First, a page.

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History 101: The Great Charter

The signing of the Magna Carta or Great Charter in 1215 was the first time that something like the concept of democracy was imposed by those who serve upon those who rule

King John, (The ultimate bad guy in the Robin Hood movies) ruled in the absence of his brother King Richard (The Lionheart). John was thought of as a pretender to the throne. He ruled poorly and did not enjoy the respect of his subjects whose loyalty remained with the absent Richard. 

At Runnymede, he found himself cornered by an army of barons, peasants and serfs. These subjects demanded the right for all ranks and stations of men to due legal process. They argued that ‘A man must have the right to face his accuser, be he King or common man‘. They contended that it was unacceptable to punish someone on the basis of unsubstantiated allegation, or hearsay evidence. They challenged the King’s right to imprison, execute or enslave whomsoever he chose. (History relates that John Lakeland was not the fairest of monarchs).

In the 13th century, like today, rulers didn’t give up privileges willingly. No doubt a King with more courage and integrity would have gone down or stayed up fighting. But perhaps a better King would not have found himself in such straits. John was not of that stuff. Looking out at the representatives of the people camped around – knights with lance and mace, peasants with pike or quarterstaff and archers like the legendary Robin Hood and his Merry Men arrayed against him – he cowardly signed away the devine right and duty of English Kings to absolute rule. 

No longer could obvious injustice go unchallenged, no more could a King execute someone on a whim. The signing of the Magna Carta signalled the start of democratic process and is acknowledged as the origin of English common law.

Often the class system of medieval feudalism based on birth is decried today as being demonstrably unfair, and it was. The major difference was that it was not a consumption based society, there was disparity between the rich and the poor, the peasant and the aristocrat, but in reality the aristocracy had few opportunities to consume a great deal more than the poor. In times of plenty all ate well. If famine hit the land then the rich starved last but they still starved. In war King and commoner fought and died side by side. This is not so today. 

Those were golden times indeed. Things have degenerated significantly since. Today there is greater disparity than ever before. In 2000 CEO’s on average got eight times as much as workers. In 2006 they got 19 times as much. This trend is similar in other western market-based economies. Various so-called anti-terrorism measures have resulted in larger numbers of people being denied due legal process. In New Zealand the vast majority of convicted criminals come from the low income sector of society. If a poor man is caught stealing a car he goes to jail but company directors who fleece shareholders of millions walk away free men and wealthy with it.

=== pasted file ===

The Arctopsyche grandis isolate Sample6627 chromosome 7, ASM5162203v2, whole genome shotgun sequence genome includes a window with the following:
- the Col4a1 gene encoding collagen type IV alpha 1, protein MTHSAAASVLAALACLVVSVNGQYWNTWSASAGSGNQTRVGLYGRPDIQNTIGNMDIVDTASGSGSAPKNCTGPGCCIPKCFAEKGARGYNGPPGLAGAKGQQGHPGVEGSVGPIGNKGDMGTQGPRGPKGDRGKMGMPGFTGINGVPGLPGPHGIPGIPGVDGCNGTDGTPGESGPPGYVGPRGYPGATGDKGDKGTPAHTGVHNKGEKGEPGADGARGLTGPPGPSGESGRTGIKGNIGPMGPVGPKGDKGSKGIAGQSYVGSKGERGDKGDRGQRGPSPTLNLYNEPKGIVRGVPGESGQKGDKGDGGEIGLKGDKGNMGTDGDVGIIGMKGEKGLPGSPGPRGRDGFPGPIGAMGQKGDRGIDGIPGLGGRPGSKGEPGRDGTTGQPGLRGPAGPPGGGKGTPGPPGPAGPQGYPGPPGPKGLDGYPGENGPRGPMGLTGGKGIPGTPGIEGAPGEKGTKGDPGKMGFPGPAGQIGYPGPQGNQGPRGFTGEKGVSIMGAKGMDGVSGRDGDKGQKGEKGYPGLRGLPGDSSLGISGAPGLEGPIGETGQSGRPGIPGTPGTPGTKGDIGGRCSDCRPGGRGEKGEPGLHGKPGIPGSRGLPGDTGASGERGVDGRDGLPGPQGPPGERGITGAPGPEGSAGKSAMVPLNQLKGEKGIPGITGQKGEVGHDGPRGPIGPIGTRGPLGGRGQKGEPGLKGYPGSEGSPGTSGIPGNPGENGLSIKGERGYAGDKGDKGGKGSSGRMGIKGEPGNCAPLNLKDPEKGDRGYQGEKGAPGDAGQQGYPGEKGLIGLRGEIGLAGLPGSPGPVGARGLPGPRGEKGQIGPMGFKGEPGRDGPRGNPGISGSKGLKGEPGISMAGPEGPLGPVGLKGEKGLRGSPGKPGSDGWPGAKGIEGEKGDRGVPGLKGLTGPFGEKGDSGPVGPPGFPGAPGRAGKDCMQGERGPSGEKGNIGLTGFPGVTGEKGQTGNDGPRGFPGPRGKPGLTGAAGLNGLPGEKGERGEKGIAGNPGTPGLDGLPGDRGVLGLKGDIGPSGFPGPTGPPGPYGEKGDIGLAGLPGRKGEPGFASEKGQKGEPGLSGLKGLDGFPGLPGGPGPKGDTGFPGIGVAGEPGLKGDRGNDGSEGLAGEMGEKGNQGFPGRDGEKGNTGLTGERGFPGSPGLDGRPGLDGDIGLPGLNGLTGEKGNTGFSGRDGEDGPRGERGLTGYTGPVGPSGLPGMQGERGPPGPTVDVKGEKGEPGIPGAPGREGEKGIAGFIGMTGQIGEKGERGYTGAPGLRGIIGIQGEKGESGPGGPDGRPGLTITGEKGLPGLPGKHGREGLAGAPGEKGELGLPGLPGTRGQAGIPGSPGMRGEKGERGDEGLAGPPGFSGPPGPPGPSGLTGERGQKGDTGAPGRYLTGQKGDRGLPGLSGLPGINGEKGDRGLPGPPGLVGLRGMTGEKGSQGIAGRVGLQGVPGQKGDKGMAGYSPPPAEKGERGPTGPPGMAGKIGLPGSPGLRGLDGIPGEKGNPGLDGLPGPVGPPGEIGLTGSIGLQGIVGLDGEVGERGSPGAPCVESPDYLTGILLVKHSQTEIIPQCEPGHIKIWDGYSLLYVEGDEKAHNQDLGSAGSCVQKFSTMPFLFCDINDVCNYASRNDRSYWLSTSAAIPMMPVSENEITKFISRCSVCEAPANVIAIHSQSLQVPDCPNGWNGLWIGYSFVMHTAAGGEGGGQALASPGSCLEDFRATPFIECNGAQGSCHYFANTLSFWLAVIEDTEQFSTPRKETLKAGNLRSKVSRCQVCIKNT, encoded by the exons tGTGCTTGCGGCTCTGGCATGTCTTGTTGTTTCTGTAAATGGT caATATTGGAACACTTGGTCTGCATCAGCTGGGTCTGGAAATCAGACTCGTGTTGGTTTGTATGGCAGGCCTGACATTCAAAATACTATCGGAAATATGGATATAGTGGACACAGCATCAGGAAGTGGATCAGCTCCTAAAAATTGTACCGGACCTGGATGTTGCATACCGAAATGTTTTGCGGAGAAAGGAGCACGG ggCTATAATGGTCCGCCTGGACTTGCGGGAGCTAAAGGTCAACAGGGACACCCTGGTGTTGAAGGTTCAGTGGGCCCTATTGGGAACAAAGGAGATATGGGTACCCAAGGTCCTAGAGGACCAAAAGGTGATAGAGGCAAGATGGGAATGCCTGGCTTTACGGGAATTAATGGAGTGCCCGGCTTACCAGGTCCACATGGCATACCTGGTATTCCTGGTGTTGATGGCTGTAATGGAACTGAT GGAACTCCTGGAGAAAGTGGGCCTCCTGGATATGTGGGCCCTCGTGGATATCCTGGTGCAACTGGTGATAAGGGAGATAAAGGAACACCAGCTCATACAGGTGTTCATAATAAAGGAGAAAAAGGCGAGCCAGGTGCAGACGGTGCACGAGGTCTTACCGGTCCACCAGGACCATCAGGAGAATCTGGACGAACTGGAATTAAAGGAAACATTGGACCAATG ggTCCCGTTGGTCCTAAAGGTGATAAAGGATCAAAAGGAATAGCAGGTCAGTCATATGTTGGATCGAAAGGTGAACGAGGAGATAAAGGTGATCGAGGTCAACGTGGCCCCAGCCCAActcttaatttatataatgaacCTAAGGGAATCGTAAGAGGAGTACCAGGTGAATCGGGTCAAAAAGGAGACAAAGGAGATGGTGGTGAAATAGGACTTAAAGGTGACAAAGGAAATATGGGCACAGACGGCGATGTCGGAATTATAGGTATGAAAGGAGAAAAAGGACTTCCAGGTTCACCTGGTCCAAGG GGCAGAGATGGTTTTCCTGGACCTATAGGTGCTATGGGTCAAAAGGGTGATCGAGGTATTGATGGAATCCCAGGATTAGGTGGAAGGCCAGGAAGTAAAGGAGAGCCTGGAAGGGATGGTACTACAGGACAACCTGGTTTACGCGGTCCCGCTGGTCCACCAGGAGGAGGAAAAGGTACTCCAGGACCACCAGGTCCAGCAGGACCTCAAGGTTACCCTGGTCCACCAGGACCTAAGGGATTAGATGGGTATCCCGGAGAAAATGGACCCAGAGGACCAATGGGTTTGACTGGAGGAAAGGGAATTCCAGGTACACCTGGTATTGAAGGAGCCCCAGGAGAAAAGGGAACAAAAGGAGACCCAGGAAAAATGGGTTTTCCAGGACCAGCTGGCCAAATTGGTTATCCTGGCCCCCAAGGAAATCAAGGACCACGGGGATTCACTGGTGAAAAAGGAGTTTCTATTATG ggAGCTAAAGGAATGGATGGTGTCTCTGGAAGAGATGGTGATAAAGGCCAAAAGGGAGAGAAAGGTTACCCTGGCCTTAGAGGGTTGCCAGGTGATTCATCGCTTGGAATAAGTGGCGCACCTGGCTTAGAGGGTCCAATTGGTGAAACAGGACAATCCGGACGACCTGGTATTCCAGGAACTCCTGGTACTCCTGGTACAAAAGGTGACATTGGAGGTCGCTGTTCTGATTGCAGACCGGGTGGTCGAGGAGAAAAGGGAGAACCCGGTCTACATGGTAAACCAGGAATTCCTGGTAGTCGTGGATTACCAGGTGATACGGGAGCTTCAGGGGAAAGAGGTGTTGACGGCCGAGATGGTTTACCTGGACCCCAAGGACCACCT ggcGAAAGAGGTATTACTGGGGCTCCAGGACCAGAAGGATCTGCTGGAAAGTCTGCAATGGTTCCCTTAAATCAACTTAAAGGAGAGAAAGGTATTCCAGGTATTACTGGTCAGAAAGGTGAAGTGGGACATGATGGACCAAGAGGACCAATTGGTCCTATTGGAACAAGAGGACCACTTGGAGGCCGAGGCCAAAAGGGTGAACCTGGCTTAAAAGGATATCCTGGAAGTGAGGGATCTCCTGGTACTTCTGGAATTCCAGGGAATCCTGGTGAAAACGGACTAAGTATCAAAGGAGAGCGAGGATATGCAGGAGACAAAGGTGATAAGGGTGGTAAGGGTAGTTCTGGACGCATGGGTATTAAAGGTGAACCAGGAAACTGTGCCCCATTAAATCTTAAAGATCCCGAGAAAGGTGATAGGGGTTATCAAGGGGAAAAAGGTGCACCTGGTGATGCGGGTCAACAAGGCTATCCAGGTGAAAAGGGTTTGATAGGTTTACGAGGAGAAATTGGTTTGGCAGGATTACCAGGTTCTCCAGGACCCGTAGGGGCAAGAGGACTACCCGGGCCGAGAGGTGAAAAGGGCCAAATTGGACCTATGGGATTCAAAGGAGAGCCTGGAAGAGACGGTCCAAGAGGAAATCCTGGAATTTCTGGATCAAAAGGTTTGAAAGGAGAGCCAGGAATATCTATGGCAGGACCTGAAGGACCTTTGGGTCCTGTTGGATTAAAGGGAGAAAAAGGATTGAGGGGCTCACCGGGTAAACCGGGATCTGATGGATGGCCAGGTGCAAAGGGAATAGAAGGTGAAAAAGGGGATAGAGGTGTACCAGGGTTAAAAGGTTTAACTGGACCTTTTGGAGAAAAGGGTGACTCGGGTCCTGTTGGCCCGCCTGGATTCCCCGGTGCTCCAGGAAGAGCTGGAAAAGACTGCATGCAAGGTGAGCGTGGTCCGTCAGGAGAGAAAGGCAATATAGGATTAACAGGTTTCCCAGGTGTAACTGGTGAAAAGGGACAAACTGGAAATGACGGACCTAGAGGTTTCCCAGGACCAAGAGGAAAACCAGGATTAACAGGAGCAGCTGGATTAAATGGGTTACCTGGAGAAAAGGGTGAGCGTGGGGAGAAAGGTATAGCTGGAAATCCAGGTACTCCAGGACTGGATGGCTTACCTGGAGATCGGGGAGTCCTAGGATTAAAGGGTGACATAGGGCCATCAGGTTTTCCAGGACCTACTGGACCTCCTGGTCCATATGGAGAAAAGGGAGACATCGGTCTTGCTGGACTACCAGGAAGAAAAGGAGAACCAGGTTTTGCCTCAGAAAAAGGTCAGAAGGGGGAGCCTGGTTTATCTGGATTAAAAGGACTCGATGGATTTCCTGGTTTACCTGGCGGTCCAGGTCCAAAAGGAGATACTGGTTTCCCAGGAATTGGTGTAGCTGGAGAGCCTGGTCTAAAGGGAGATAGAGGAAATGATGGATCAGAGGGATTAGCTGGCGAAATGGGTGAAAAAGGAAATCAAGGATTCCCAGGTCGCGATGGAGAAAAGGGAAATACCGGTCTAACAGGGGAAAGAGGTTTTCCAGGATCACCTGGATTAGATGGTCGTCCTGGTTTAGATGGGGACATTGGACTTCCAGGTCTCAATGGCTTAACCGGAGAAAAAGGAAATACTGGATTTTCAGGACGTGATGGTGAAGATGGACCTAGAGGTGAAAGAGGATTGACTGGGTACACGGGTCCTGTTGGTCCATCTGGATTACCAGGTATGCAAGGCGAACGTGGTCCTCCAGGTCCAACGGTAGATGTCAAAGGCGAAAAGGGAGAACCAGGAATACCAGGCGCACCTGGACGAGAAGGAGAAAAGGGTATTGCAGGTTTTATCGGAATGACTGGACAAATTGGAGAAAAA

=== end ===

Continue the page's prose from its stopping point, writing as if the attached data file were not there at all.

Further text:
What hasn’t changed for over a thousand years is human nature. Those stupid enough or cowardly enough to allow themselves to be oppressed will be so. The vigilance of the many is required to prevent the greedy and power obsessed few from obtaining control. The tide of progressive corporatisation and centralisation of capital and power has already swamped many a modern day peasant. But the later day lords and rulers no longer fight famine or foe beside them.

If we wish to have rights we must be prepared to fight for them. If we want a fair go, like those at Runneymede, we must stand together and then maybe the battle may be won without violence. History tells us that eventually victory goes to the strongest. And the strongest are those who most believe in their cause, those willing to sacrifice most to succeed. This is why larger, better-equipped and seemingly stronger forces often lose battles against apparently weaker foes that possess greater resolve. 

The problem is that those who hold wealth and power, in accordance with the nature that spurred them to acquire it, are loath to relinquish it. Sharing runs counter to their nature and their self-interest.

Concessions towards obtaining more equitable distribution of wealth and greater freedom can only be won by a united populace who demand justice and are willing to make sacrifices to obtain it. Thomas Jefferson said ‘Eternal vigilance is the price of liberty’. History has shown again and again, that merely asking, cap in hand, for a fair deal only results in the gradual undermining of individual liberty and an eventual descent into slavery. To stem the rising tide that fast erodes our freedom people must stand together and say with a united voice, “enough.”


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